I have not read the $100,000 ring thread yet.
 
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tkyasx78

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I read it as the OP looked at an engagement ring as a conditional gift when they that they said the gold portion of a ring could be seen as some kind of an investment at the end of the post.

Assuming a 14k setting that weighs 6 ounces and maybe 3 grams of actual gold without the alloys, they are looking at a 150$ amount of the cost of the actual gold. That setting will be sold for 300- 600 $ at a minimum ( thinner settings will have less gold )

It is very unlikely that buying a setting from a jeweler today will make the OP money or even cut even, if they try to sell the setting in 5 years.
 

G250

Rough_Rock
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I read the OP's post as just wanting to make sure that there is some value to a used diamond. Not that there is an actual plan to sell it at some point, but that it's nice to know that it could be an option in case of an absolute dire emergency, which could happen to pretty much anyone no matter how rosy things are at the present time. (Even with good health insurance, co-pays could be enormous if you had a very serious extended illness, etc.) That's the way I think, but I could be completely wrong about what the OP meant.

I have not read the $100,000 ring thread yet.

You're absolutely right! I am not planning on selling it or anything like that. I just want to know if it's a wise decision to spend 20k on a ring. I can afford it but is it worth spending it on a ring? What can you do with the used diamond if you want to upgrade it to a different cut and you are not able to afford a new one
 

ice empress

Shiny_Rock
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Sep 25, 2013
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My personal take is that one should spend as much as (or no more than) they’re willing to “lose” and never see again.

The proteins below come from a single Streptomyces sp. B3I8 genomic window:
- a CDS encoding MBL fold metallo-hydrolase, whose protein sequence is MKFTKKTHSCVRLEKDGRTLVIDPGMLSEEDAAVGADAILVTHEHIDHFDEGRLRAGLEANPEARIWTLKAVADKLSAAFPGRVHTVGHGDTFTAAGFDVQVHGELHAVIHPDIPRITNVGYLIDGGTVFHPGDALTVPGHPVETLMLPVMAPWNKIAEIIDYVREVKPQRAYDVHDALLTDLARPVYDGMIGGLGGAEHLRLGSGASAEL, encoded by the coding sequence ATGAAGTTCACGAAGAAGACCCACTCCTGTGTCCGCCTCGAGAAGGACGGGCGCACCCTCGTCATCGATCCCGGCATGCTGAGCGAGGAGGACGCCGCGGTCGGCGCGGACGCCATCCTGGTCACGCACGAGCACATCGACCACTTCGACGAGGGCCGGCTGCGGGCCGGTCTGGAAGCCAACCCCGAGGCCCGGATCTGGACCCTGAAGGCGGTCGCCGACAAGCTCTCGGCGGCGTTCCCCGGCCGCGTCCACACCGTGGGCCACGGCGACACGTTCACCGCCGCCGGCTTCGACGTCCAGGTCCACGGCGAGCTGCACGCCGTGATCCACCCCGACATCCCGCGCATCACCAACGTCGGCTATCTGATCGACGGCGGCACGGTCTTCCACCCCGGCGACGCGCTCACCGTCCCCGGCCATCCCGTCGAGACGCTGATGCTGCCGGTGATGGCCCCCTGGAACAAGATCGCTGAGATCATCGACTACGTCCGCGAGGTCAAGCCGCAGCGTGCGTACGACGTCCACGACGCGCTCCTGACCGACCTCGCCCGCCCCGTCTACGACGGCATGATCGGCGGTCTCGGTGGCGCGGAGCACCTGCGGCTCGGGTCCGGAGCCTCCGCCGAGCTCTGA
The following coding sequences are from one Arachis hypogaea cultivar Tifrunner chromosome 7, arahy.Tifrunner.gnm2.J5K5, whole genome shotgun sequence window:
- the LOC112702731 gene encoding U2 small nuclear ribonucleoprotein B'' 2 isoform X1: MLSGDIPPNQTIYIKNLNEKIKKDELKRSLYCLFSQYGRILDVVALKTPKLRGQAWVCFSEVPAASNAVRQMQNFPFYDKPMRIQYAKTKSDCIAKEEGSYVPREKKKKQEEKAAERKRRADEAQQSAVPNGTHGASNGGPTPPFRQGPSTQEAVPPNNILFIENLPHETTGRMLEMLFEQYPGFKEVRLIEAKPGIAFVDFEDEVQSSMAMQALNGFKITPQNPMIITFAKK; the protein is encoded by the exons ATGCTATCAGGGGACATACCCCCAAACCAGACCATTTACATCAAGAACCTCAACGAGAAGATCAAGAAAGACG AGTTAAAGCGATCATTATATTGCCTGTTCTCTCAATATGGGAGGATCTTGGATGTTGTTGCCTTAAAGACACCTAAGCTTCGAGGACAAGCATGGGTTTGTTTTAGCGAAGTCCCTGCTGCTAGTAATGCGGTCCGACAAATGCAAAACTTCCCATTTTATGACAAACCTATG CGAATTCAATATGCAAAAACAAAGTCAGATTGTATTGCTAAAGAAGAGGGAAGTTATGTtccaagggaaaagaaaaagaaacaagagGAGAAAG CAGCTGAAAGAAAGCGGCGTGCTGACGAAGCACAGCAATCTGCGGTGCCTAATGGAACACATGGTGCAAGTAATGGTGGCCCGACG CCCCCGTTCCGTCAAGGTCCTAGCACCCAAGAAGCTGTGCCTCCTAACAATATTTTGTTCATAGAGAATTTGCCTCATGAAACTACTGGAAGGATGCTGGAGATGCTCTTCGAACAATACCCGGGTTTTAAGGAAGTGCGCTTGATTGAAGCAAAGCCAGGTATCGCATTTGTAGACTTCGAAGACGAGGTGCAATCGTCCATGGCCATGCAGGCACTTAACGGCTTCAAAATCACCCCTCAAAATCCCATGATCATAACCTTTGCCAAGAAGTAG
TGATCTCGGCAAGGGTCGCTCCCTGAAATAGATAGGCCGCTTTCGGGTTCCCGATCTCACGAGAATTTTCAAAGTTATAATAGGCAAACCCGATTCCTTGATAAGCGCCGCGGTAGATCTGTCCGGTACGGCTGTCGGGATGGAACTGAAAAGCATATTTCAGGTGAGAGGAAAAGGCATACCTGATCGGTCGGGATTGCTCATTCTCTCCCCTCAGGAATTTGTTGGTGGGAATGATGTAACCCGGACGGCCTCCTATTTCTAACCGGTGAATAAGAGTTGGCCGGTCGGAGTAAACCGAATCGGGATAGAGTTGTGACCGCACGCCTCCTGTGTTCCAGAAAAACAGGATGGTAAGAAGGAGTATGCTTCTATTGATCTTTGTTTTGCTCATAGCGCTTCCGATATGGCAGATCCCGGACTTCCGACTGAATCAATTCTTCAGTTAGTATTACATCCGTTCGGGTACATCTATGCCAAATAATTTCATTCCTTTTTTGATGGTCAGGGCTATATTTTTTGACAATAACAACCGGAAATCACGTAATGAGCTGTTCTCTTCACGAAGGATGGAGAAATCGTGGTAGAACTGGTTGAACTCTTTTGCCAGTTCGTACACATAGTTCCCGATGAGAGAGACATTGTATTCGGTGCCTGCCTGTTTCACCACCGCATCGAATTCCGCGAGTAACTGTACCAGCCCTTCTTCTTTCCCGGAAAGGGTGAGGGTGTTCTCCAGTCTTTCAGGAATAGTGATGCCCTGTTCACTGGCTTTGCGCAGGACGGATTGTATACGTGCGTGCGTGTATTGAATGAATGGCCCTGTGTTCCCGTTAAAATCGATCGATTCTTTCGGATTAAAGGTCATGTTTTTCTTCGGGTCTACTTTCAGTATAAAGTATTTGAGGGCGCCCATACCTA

I understand that circumstances change and cannot be predicted, but the way I see it, one should think of an ER as a luxury purchase with no return or resell value. If that amount makes you feel uncomfortable, then it is, simply put, too much.
 
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kindred

Brilliant_Rock
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@G250, You might want to focus on a place like Whiteflash, which has a very generous trade in policy (just spend $1 more). Or High Performance Diamonds, who will buy back a diamond at 80% of what you paid. Your best value would be a pre-loved item, though shopping for those is trickier. Also, designer items can hold their value better, but they tend to cost a lot more up front.
 

vintageloves

Shiny_Rock
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May 30, 2013
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I get what you're asking. I actually asked more or less the same thing a couple of months ago. It's maddening, but there's only one answer: no one can answer this for you.

Afford is such a grey area. Obviously you can't afford it if you need to take on debt or are in severe debt. That's an understandable line. And if you're a multi-millionaire, go hogwild. But what if you have 50K in the bank? 100? 300? You have the cash, but does that mean you can "afford" it?

Gold has kept its value... for now, but who knows. Gemstones? Terrible investment. Selling a diamond is not easy and you don't get near what you paid. Then again, I find even trying to sell a vacuum cleaner to be an exercise in futility (anyone in the market for a Dyson?)-- don't buy anything with the idea of selling it later, that's my advice.